10 Years After

I recently paid a visit to a fire station I opened 10 years ago last November. The idea was to see how the building was holding up, to see if the choices we made were correct and to see what we missed. When I called the station, I spoke to the captain on duty. As I started telling him why I wanted to come over, I barely got the words out when he responded “the Apparatus Bay is too damn short.” I laughed and said “direct all complaints to Chief name redacted.” I knew this complaint was coming.


The programming for this station was done from 2004 through 2006. The station was designed for an engine company, ladder company and a battalion chief. The original program made the assumption that the bays should be long enough for a Tiller truck.  We knew they were in the pipeline and we should prepare for them. The economy at the time was booming. This meant that construction costs were up. Senior staff made a command decision to reduce the costs by reducing the square footage of the buildings. Of course, they have every right to do this. The problem was they didn’t consult with the entire design team.  There were several architects plus five uniformed personnel on the programming committee. Four of us were officers. The fifth graduated with a degree in architecture, before figuring out what they wanted to be when they grew up. This wasn’t the only room that suffered. The day room was reduced also. There were other reductions but those two spaces had the most compaction.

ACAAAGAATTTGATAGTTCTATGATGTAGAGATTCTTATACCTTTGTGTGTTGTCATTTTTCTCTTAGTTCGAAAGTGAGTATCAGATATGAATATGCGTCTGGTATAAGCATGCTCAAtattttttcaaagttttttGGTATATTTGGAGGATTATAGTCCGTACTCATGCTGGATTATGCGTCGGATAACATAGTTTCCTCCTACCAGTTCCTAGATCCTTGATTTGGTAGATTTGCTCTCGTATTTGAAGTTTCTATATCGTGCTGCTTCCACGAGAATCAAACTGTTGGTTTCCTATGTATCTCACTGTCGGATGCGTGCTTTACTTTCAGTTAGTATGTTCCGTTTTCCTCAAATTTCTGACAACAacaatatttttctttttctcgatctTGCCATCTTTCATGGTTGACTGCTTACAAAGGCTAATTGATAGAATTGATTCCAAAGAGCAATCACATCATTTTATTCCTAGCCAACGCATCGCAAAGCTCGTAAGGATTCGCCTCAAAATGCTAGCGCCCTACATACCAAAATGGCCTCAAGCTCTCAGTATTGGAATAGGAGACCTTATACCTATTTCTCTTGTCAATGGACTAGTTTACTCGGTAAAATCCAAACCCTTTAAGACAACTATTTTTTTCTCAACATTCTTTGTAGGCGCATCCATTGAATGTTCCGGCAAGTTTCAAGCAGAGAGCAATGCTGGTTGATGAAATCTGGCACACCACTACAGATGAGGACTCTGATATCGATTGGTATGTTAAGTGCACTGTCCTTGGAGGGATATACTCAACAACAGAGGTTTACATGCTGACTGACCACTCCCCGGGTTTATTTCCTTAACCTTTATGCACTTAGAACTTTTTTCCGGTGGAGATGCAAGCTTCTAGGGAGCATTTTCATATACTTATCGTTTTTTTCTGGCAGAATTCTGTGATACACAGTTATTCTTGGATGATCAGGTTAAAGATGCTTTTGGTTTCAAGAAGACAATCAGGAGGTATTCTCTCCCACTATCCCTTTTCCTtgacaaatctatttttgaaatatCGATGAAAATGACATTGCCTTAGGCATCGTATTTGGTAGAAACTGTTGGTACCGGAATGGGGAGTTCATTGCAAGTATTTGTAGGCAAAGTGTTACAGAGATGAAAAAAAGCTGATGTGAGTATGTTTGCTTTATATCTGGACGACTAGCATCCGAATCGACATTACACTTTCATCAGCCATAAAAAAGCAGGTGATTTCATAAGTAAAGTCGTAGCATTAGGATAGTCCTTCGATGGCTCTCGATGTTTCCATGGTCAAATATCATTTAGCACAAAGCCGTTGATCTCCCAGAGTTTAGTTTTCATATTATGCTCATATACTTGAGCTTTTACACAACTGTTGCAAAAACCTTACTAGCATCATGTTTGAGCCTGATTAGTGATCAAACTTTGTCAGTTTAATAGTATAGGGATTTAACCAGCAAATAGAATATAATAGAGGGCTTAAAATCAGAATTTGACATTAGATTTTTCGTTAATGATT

When I got to the station and walked into the apparatus bay, there was the Tiller truck. Yes, it fits but it is a good thing the chrome on the front bumper is not any thicker! In order for the captain to reach the right side of the cab, the app door has to be up. There is not enough room between bumper and door to squeeze by. I don’t pay much attention to the rigs except for making sure they can get out quickly and return safely but I believe this station will always need a custom sized tiller.